I've bundled these in together as once the car is washed, I usually do all the other little bits to make it look just right.
Tyres first. Personally I don't mind a reasonably shiny finish but there are ways to prevent your tyre dressing ending up spraying up the sides of the car. Not a good look.
Firstly, clean your tyres. Honestly, slapping on layer upon layer of dressing doesn't do the tyre much good. And it's lazy. And it simply doesn't work as well.
So, use a good All Purpose Cleaner. This stuff is great – has multiple uses and if you buy it in concentrated form, it's not only better VFM but can be diluted at varying ratios depending on what it's being used for.
Spray onto tyre wall. Then use a stuff bristled brush to scrub. Keep going until you can wipe over with a clean old towel and no dirt or other residue comes away – that's a clean tyre.
Then choose your dressing. This has 2 purposes; one is bling and the other is protection.
I'm more convinced by the bling as modern tyres don't need extra protection. If your tyres are cracked, perished or damaged then it's quite probably time to buy some new ones.
You can use a fancy tyre dressing application sponge or cut up a large yellow one – it honestly makes no difference.
Apply the dressing sparingly and evenly. I usually leave at least an hour before gently buffing with an old cloth (and don't drive the car during this time). This removes any excess product and prevents the product spraying everywhere when I do drive the car. Makes them slightly less violently shiny too.
Glass – actually a pet hate of mine to get perfectly clean but more important from a safety perspective – not much use having a sparkling car if you can't see where you're going.
Firstly, use 2 cloths – one for applying a cleaner and another for removing. There are cloths made specifically for cleaning glass and they're well worth using. They're less likely to leave any lint behind or smear the glass.
Any glass cleaner will work and those favoured by domestic window fitters are particularly good.
Spray your cleaner onto your first cloth and apply to glass. If you apply in vertical lines, remove with the second cloth in horizontal lines – I find this makes it easier.
Clean external glass first so you can see whether the inside surfaces are truly clean when you come to clean them.
Windscreen and rear window split in 2 or even 3 sections.
I won't patronise you by telling you how to use a vacuum cleaner but for all other surfaces, adopt the same method as the glass by spraying any cleaner or trim dressing onto a cloth rather than the surface.
This controls both the amount of product you use and where it ends up.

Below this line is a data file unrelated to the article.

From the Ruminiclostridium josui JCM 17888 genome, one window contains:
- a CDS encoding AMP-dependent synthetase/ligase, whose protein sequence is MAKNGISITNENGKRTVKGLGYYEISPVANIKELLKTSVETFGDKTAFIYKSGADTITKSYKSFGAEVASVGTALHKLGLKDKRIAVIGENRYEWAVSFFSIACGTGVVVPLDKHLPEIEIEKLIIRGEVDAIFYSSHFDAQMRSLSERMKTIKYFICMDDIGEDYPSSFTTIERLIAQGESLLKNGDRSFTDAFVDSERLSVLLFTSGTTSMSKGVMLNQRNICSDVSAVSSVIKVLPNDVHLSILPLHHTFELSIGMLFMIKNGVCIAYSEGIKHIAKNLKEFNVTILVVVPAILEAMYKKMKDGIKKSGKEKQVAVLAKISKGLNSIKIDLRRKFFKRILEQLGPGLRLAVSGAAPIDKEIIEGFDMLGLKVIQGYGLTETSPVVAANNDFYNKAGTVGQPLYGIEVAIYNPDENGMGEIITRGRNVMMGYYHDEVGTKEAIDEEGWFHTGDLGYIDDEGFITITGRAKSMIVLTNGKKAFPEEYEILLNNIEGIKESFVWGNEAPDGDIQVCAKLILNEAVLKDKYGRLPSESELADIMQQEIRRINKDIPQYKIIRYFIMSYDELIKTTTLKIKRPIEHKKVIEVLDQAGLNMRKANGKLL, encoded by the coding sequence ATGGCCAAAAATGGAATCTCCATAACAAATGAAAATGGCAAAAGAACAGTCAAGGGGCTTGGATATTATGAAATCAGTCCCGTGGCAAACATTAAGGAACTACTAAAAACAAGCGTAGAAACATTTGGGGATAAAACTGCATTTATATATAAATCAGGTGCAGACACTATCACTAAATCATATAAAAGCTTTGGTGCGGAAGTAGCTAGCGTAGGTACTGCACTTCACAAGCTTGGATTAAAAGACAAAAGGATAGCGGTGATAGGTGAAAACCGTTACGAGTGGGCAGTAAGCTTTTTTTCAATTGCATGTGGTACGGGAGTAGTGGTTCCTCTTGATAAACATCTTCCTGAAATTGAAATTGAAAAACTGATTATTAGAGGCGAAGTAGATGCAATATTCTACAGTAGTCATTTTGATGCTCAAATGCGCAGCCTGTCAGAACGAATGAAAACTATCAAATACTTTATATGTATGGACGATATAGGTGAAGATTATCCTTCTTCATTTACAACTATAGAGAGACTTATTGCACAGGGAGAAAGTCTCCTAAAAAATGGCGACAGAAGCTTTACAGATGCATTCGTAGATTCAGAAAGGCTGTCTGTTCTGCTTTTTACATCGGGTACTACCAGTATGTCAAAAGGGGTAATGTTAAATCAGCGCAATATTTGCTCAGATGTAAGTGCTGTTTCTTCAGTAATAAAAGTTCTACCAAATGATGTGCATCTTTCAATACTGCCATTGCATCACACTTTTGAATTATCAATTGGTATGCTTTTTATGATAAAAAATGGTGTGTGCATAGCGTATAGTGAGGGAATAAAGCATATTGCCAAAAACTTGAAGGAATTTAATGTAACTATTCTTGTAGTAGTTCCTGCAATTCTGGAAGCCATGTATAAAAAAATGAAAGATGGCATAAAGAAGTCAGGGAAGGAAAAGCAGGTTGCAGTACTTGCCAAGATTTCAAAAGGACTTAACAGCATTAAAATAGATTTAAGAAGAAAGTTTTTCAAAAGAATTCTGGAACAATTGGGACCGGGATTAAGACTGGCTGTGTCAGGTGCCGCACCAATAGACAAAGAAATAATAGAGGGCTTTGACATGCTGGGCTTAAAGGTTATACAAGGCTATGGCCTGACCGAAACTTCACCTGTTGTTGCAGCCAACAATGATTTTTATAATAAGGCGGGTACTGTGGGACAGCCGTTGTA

My personal preference is to only use cleaners where there is dirt to remove as many dressings and cleaners can actually increase a build-up of static electricity which attracts dust! A damp towel works equally as well and leaves a natural matt finish.
Cheap makeup brushes are ideal for cleaning air vents – place the vacuum nozzle beneath to catch any debris as you dust.
Leather seats, like alloy wheels, are no longer the preserve of the luxury sector. Most car leather remains a combination of natural and synthetic material but the tricks to keeping either clean are the same.
Firstly, shiny leather is almost always dirty leather. The how and why can be pretty disgusting – safe to say that you sit on the seat and handle the controls.
Modern automotive leather requires only cleaning and protecting – due to the volume of manmade materials, traditional conditioning is barely needed.
I've found that the best leather cleaners and protectors are sold by companies whose business is leather repair and restoration (they're also brilliant at advising and helping you repair damaged leather too) – no fancy packaging or fragrances, just good products which do what they say they will.
You'll need a soft brush, a few clean cloths and your chosen cleaner – the better ones are usually foaming with a pump dispenser.
Apply cleaner to brush and gently work into surface to be cleaned. Work in small sections and remove cleaner with your cloth. Clean, wipe, repeat. Same method for steering wheels, gearlever and handbrake gaiters.
Once clean, your leather should have a satin appearance so you're ready to protect it.
You want a product which will act as a barrier against abrasion and light staining from regular use and, for lighter colours, colour transfer from clothing – think blue jeans on light leather.
Like other surfaces, regular cleaning and protecting will make the leather last longer and look better in between cleaning.